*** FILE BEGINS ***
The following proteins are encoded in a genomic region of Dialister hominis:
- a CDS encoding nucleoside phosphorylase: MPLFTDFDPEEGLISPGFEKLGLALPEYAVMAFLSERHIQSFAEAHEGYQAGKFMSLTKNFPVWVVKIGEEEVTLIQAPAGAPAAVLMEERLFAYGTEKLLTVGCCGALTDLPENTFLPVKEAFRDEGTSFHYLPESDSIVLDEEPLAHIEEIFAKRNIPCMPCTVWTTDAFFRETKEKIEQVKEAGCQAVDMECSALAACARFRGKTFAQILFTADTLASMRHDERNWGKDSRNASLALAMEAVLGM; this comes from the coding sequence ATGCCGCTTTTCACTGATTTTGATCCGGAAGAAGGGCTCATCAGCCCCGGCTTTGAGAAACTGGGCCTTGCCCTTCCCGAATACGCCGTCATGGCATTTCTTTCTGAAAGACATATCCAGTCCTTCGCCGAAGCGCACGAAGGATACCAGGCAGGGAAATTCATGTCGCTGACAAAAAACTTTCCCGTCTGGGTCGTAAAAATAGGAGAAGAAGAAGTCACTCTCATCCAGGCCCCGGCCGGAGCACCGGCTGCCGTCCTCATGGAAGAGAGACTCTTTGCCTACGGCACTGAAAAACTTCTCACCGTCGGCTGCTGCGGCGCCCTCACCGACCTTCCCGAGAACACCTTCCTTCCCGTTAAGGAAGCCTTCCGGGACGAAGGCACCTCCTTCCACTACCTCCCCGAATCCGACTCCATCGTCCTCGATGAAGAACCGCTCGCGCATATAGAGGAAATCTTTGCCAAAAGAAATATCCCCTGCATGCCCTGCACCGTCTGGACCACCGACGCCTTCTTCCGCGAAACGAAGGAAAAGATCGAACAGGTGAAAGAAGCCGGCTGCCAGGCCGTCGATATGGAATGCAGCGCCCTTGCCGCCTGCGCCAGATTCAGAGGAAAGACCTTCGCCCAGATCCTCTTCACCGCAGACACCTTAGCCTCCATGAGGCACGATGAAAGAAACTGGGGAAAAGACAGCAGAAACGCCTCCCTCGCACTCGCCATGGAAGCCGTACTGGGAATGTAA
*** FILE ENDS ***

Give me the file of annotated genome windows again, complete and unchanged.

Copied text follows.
The following proteins are encoded in a genomic region of Dialister hominis:
- a CDS encoding nucleoside phosphorylase: MPLFTDFDPEEGLISPGFEKLGLALPEYAVMAFLSERHIQSFAEAHEGYQAGKFMSLTKNFPVWVVKIGEEEVTLIQAPAGAPAAVLMEERLFAYGTEKLLTVGCCGALTDLPENTFLPVKEAFRDEGTSFHYLPESDSIVLDEEPLAHIEEIFAKRNIPCMPCTVWTTDAFFRETKEKIEQVKEAGCQAVDMECSALAACARFRGKTFAQILFTADTLASMRHDERNWGKDSRNASLALAMEAVLGM; this comes from the coding sequence ATGCCGCTTTTCACTGATTTTGATCCGGAAGAAGGGCTCATCAGCCCCGGCTTTGAGAAACTGGGCCTTGCCCTTCCCGAATACGCCGTCATGGCATTTCTTTCTGAAAGACATATCCAGTCCTTCGCCGAAGCGCACGAAGGATACCAGGCAGGGAAATTCATGTCGCTGACAAAAAACTTTCCCGTCTGGGTCGTAAAAATAGGAGAAGAAGAAGTCACTCTCATCCAGGCCCCGGCCGGAGCACCGGCTGCCGTCCTCATGGAAGAGAGACTCTTTGCCTACGGCACTGAAAAACTTCTCACCGTCGGCTGCTGCGGCGCCCTCACCGACCTTCCCGAGAACACCTTCCTTCCCGTTAAGGAAGCCTTCCGGGACGAAGGCACCTCCTTCCACTACCTCCCCGAATCCGACTCCATCGTCCTCGATGAAGAACCGCTCGCGCATATAGAGGAAATCTTTGCCAAAAGAAATATCCCCTGCATGCCCTGCACCGTCTGGACCACCGACGCCTTCTTCCGCGAAACGAAGGAAAAGATCGAACAGGTGAAAGAAGCCGGCTGCCAGGCCGTCGATATGGAATGCAGCGCCCTTGCCGCCTGCGCCAGATTCAGAGGAAAGACCTTCGCCCAGATCCTCTTCACCGCAGACACCTTAGCCTCCATGAGGCACGATGAAAGAAACTGGGGAAAAGACAGCAGAAACGCCTCCCTCGCACTCGCCATGGAAGCCGTACTGGGAATGTAA